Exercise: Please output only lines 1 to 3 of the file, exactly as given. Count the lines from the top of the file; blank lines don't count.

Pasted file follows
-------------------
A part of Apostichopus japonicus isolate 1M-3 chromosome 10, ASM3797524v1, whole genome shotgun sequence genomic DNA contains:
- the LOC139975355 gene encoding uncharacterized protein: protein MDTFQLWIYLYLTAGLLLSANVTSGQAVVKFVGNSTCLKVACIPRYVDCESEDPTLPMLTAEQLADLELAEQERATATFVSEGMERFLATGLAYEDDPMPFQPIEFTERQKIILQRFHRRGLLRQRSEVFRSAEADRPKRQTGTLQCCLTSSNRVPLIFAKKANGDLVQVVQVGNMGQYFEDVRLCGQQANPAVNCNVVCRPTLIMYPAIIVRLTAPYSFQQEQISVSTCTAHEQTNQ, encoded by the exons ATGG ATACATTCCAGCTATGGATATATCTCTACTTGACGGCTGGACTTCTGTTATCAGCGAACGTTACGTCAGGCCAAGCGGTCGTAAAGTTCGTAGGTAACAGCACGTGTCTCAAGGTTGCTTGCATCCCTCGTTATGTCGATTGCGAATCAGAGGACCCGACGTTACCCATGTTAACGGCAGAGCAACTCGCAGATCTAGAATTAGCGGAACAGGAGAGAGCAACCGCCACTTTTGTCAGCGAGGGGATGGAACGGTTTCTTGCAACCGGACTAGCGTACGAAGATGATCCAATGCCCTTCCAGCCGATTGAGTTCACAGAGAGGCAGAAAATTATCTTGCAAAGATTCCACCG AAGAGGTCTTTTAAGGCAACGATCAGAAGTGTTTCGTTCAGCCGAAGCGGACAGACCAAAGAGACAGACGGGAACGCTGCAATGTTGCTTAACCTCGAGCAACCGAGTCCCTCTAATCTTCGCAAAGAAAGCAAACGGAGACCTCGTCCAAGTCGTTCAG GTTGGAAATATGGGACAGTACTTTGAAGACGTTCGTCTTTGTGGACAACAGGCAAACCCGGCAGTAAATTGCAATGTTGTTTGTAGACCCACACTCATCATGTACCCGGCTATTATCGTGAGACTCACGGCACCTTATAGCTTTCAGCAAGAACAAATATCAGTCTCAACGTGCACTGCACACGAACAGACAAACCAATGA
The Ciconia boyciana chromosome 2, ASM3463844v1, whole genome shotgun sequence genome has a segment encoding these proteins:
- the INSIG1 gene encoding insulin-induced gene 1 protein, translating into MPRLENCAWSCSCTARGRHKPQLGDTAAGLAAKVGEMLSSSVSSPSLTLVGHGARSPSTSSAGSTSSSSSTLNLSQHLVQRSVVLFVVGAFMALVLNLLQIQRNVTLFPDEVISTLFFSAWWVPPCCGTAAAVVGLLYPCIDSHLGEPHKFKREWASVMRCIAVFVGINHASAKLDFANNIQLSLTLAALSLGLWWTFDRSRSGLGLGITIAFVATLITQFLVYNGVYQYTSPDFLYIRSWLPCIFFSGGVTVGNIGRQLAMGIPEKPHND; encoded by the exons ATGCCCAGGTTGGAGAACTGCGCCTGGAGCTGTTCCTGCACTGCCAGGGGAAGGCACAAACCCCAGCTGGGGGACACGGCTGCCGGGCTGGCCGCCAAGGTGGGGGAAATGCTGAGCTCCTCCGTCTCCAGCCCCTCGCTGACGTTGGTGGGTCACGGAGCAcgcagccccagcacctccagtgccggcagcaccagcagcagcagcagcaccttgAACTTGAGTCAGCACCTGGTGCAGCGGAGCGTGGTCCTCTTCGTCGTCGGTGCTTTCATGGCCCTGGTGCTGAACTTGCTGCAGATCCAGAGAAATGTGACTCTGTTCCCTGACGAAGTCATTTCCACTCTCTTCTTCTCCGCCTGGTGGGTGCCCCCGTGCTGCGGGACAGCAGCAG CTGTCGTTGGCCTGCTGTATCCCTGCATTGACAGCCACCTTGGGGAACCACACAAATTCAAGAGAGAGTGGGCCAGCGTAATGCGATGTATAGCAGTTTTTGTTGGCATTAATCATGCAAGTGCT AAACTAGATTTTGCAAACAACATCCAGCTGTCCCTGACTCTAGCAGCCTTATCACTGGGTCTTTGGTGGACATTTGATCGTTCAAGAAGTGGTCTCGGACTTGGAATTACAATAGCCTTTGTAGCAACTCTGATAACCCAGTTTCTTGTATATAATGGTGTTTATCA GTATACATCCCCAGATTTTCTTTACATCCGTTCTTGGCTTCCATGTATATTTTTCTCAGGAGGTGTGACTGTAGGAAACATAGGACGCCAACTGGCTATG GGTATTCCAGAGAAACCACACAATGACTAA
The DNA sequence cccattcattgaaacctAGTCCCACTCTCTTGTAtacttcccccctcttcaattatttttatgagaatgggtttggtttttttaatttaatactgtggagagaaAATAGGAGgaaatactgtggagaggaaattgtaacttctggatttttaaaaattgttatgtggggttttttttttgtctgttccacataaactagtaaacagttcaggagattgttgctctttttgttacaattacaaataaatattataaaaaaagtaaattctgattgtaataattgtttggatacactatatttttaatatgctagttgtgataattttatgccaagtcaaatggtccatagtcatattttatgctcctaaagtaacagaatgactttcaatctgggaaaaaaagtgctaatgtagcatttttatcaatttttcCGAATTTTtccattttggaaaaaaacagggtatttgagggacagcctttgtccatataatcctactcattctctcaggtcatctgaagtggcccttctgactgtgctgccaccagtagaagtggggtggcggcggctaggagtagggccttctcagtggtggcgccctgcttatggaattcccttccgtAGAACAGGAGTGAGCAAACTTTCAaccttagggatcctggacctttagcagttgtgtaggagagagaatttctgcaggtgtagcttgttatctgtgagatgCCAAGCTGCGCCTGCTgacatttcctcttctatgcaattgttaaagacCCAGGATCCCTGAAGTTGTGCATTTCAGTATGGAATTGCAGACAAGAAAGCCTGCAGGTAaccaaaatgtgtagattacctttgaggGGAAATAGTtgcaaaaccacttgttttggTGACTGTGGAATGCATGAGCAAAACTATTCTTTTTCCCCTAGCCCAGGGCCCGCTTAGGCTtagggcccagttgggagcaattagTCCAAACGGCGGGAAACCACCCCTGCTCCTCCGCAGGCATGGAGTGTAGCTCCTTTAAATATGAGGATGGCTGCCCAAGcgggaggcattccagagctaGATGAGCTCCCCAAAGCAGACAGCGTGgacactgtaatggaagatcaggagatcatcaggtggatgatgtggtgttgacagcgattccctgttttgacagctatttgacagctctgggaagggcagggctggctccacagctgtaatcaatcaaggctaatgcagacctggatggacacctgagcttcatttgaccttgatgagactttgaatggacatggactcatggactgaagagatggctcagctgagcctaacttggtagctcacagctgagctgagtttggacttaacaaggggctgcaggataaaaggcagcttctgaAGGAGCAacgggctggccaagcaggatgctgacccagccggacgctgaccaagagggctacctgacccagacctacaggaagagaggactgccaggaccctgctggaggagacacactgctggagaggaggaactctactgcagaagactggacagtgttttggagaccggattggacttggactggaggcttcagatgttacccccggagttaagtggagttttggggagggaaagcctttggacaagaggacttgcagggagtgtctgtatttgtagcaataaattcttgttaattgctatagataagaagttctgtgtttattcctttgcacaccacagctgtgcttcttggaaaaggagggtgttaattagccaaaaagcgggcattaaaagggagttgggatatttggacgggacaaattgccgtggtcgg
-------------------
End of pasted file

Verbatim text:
A part of Apostichopus japonicus isolate 1M-3 chromosome 10, ASM3797524v1, whole genome shotgun sequence genomic DNA contains:
- the LOC139975355 gene encoding uncharacterized protein: protein MDTFQLWIYLYLTAGLLLSANVTSGQAVVKFVGNSTCLKVACIPRYVDCESEDPTLPMLTAEQLADLELAEQERATATFVSEGMERFLATGLAYEDDPMPFQPIEFTERQKIILQRFHRRGLLRQRSEVFRSAEADRPKRQTGTLQCCLTSSNRVPLIFAKKANGDLVQVVQVGNMGQYFEDVRLCGQQANPAVNCNVVCRPTLIMYPAIIVRLTAPYSFQQEQISVSTCTAHEQTNQ, encoded by the exons ATGG ATACATTCCAGCTATGGATATATCTCTACTTGACGGCTGGACTTCTGTTATCAGCGAACGTTACGTCAGGCCAAGCGGTCGTAAAGTTCGTAGGTAACAGCACGTGTCTCAAGGTTGCTTGCATCCCTCGTTATGTCGATTGCGAATCAGAGGACCCGACGTTACCCATGTTAACGGCAGAGCAACTCGCAGATCTAGAATTAGCGGAACAGGAGAGAGCAACCGCCACTTTTGTCAGCGAGGGGATGGAACGGTTTCTTGCAACCGGACTAGCGTACGAAGATGATCCAATGCCCTTCCAGCCGATTGAGTTCACAGAGAGGCAGAAAATTATCTTGCAAAGATTCCACCG AAGAGGTCTTTTAAGGCAACGATCAGAAGTGTTTCGTTCAGCCGAAGCGGACAGACCAAAGAGACAGACGGGAACGCTGCAATGTTGCTTAACCTCGAGCAACCGAGTCCCTCTAATCTTCGCAAAGAAAGCAAACGGAGACCTCGTCCAAGTCGTTCAG GTTGGAAATATGGGACAGTACTTTGAAGACGTTCGTCTTTGTGGACAACAGGCAAACCCGGCAGTAAATTGCAATGTTGTTTGTAGACCCACACTCATCATGTACCCGGCTATTATCGTGAGACTCACGGCACCTTATAGCTTTCAGCAAGAACAAATATCAGTCTCAACGTGCACTGCACACGAACAGACAAACCAATGA
The Ciconia boyciana chromosome 2, ASM3463844v1, whole genome shotgun sequence genome has a segment encoding these proteins: